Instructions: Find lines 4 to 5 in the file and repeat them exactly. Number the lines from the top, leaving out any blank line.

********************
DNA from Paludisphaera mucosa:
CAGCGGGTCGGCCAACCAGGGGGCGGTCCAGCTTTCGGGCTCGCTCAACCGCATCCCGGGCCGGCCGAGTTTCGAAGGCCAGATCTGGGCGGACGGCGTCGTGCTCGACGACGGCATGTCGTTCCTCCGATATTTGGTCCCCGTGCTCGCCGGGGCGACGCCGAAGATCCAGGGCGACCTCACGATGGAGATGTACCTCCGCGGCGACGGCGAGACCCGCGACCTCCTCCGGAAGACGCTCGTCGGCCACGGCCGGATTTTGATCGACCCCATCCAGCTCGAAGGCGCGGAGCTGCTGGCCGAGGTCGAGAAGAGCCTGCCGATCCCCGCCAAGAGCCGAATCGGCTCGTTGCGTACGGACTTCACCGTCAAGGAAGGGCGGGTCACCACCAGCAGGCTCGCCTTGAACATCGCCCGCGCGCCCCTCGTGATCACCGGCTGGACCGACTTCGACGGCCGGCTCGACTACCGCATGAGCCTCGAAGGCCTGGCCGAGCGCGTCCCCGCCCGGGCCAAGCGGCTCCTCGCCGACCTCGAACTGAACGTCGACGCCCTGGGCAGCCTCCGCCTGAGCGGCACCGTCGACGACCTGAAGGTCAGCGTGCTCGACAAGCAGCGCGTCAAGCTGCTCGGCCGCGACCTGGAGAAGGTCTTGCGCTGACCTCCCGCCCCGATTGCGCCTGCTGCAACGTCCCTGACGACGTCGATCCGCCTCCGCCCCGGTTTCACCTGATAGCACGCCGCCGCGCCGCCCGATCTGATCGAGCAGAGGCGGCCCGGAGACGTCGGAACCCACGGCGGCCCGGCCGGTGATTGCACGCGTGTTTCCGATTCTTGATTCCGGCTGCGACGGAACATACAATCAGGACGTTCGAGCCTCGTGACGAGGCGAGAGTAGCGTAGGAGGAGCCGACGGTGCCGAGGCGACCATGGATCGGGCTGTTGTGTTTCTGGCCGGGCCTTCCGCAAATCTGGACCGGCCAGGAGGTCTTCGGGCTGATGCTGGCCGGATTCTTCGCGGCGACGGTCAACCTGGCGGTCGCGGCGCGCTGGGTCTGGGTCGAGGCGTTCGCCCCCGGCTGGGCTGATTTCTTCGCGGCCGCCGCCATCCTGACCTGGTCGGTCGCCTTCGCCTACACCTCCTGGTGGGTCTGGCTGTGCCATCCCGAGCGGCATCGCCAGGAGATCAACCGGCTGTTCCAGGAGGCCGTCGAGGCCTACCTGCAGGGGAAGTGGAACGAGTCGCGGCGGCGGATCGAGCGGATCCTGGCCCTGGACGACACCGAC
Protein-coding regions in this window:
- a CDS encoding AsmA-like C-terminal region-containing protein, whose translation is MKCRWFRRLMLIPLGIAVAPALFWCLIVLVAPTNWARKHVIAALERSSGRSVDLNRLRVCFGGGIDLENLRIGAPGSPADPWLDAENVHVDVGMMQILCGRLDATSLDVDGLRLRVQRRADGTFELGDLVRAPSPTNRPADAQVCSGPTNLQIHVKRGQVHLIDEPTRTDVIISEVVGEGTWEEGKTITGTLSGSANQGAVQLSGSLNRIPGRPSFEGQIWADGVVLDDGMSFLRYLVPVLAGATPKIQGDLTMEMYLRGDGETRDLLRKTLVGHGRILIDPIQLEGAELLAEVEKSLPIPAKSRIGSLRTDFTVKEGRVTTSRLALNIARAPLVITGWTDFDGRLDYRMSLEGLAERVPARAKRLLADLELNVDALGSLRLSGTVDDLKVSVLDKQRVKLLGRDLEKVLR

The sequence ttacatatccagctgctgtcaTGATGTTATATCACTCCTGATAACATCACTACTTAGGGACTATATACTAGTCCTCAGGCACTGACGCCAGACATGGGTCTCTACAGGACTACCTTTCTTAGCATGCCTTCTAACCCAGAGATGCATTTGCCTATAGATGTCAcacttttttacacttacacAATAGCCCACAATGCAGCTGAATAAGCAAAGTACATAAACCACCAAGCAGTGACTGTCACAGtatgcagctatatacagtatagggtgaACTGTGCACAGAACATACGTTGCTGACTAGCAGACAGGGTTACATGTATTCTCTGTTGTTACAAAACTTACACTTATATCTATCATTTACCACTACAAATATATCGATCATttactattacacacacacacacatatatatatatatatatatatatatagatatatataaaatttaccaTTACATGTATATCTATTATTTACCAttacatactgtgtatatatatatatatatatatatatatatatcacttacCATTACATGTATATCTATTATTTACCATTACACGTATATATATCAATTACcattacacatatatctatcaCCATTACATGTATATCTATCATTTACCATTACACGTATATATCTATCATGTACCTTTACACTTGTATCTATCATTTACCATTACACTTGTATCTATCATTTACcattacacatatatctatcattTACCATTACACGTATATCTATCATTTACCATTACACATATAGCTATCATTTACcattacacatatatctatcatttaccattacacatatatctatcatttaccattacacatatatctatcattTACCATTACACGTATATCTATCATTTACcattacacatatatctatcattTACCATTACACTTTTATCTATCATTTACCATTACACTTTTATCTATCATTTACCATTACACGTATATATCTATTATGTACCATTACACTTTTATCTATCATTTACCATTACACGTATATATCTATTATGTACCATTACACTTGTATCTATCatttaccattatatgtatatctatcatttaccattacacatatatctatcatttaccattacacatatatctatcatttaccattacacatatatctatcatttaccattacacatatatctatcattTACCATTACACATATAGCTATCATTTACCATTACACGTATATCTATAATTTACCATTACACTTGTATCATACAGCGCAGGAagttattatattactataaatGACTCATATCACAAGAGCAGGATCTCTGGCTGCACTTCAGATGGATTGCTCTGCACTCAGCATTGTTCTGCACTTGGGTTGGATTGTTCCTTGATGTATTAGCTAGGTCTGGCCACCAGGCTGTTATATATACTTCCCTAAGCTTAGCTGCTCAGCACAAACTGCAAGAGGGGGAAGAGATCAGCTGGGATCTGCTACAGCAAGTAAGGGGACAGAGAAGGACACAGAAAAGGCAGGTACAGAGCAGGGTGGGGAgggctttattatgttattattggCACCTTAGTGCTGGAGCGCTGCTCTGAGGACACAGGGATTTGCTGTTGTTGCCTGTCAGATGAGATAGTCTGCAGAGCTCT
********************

- a CDS encoding AsmA-like C-terminal region-containing protein, whose translation is MKCRWFRRLMLIPLGIAVAPALFWCLIVLVAPTNWARKHVIAALERSSGRSVDLNRLRVCFGGGIDLENLRIGAPGSPADPWLDAENVHVDVGMMQILCGRLDATSLDVDGLRLRVQRRADGTFELGDLVRAPSPTNRPADAQVCSGPTNLQIHVKRGQVHLIDEPTRTDVIISEVVGEGTWEEGKTITGTLSGSANQGAVQLSGSLNRIPGRPSFEGQIWADGVVLDDGMSFLRYLVPVLAGATPKIQGDLTMEMYLRGDGETRDLLRKTLVGHGRILIDPIQLEGAELLAEVEKSLPIPAKSRIGSLRTDFTVKEGRVTTSRLALNIARAPLVITGWTDFDGRLDYRMSLEGLAERVPARAKRLLADLELNVDALGSLRLSGTVDDLKVSVLDKQRVKLLGRDLEKVLR

The sequence ttacatatccagctgctgtcaTGATGTTATATCACTCCTGATAACATCACTACTTAGGGACTATATACTAGTCCTCAGGCACTGACGCCAGACATGGGTCTCTACAGGACTACCTTTCTTAGCATGCCTTCTAACCCAGAGATGCATTTGCCTATAGATGTCAcacttttttacacttacacAATAGCCCACAATGCAGCTGAATAAGCAAAGTACATAAACCACCAAGCAGTGACTGTCACAGtatgcagctatatacagtatagggtgaACTGTGCACAGAACATACGTTGCTGACTAGCAGACAGGGTTACATGTATTCTCTGTTGTTACAAAACTTACACTTATATCTATCATTTACCACTACAAATATATCGATCATttactattacacacacacacacatatatatatatatatatatatatatagatatatataaaatttaccaTTACATGTATATCTATTATTTACCAttacatactgtgtatatatatatatatatatatatatatatatcacttacCATTACATGTATATCTATTATTTACCATTACACGTATATATATCAATTACcattacacatatatctatcaCCATTACATGTATATCTATCATTTACCATTACACGTATATATCTATCATGTACCTTTACACTTGTATCTATCATTTACCATTACACTTGTATCTATCATTTACcattacacatatatctatcattTACCATTACACGTATATCTATCATTTACCATTACACATATAGCTATCATTTACcattacacatatatctatcatttaccattacacatatatctatcatttaccattacacatatatctatcattTACCATTACACGTATATCTATCATTTACcattacacatatatctatcattTACCATTACACTTTTATCTATCATTTACCATTACACTTTTATCTATCATTTACCATTACACGTATATATCTATTATGTACCATTACACTTTTATCTATCATTTACCATTACACGTATATATCTATTATGTACCATTACACTTGTATCTATCatttaccattatatgtatatctatcatttaccattacacatatatctatcatttaccattacacatatatctatcatttaccattacacatatatctatcatttaccattacacatatatctatcattTACCATTACACATATAGCTATCATTTACCATTACACGTATATCTATAATTTACCATTACACTTGTATCATACAGCGCAGGAagttattatattactataaatGACTCATATCACAAGAGCAGGATCTCTGGCTGCACTTCAGATGGATTGCTCTGCACTCAGCATTGTTCTGCACTTGGGTTGGATTGTTCCTTGATGTATTAGCTAGGTCTGGCCACCAGGCTGTTATATATACTTCCCTAAGCTTAGCTGCTCAGCACAAACTGCAAGAGGGGGAAGAGATCAGCTGGGATCTGCTACAGCAAGTAAGGGGACAGAGAAGGACACAGAAAAGGCAGGTACAGAGCAGGGTGGGGAgggctttattatgttattattggCACCTTAGTGCTGGAGCGCTGCTCTGAGGACACAGGGATTTGCTGTTGTTGCCTGTCAGATGAGATAGTCTGCAGAGCTCT